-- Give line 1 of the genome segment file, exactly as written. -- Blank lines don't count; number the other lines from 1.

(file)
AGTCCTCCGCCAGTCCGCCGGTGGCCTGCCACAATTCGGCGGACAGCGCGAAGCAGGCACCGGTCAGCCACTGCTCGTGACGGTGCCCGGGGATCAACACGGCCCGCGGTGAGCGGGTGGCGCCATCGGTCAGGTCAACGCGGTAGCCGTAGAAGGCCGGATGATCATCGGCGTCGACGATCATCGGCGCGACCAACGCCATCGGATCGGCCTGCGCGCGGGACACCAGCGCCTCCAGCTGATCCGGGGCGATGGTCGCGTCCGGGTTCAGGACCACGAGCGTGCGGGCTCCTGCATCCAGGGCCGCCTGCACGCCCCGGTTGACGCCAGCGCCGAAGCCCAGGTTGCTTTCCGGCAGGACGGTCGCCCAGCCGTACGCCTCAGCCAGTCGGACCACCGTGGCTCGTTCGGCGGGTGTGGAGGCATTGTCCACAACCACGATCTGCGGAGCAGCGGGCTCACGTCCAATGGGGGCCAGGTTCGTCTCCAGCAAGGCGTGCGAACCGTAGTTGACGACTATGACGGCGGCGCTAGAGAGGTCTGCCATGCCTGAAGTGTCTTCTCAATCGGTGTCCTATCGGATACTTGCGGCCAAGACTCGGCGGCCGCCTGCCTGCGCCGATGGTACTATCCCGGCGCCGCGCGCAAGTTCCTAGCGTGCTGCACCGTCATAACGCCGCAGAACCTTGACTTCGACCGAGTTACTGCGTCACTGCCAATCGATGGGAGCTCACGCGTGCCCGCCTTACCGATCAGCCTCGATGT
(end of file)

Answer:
AGTCCTCCGCCAGTCCGCCGGTGGCCTGCCACAATTCGGCGGACAGCGCGAAGCAGGCACCGGTCAGCCACTGCTCGTGACGGTGCCCGGGGATCAACACGGCCCGCGGTGAGCGGGTGGCGCCATCGGTCAGGTCAACGCGGTAGCCGTAGAAGGCCGGATGATCATCGGCGTCGACGATCATCGGCGCGACCAACGCCATCGGATCGGCCTGCGCGCGGGACACCAGCGCCTCCAGCTGATCCGGGGCGATGGTCGCGTCCGGGTTCAGGACCACGAGCGTGCGGGCTCCTGCATCCAGGGCCGCCTGCACGCCCCGGTTGACGCCAGCGCCGAAGCCCAGGTTGCTTTCCGGCAGGACGGTCGCCCAGCCGTACGCCTCAGCCAGTCGGACCACCGTGGCTCGTTCGGCGGGTGTGGAGGCATTGTCCACAACCACGATCTGCGGAGCAGCGGGCTCACGTCCAATGGGGGCCAGGTTCGTCTCCAGCAAGGCGTGCGAACCGTAGTTGACGACTATGACGGCGGCGCTAGAGAGGTCTGCCATGCCTGAAGTGTCTTCTCAATCGGTGTCCTATCGGATACTTGCGGCCAAGACTCGGCGGCCGCCTGCCTGCGCCGATGGTACTATCCCGGCGCCGCGCGCAAGTTCCTAGCGTGCTGCACCGTCATAACGCCGCAGAACCTTGACTTCGACCGAGTTACTGCGTCACTGCCAATCGATGGGAGCTCACGCGTGCCCGCCTTACCGATCAGCCTCGATGT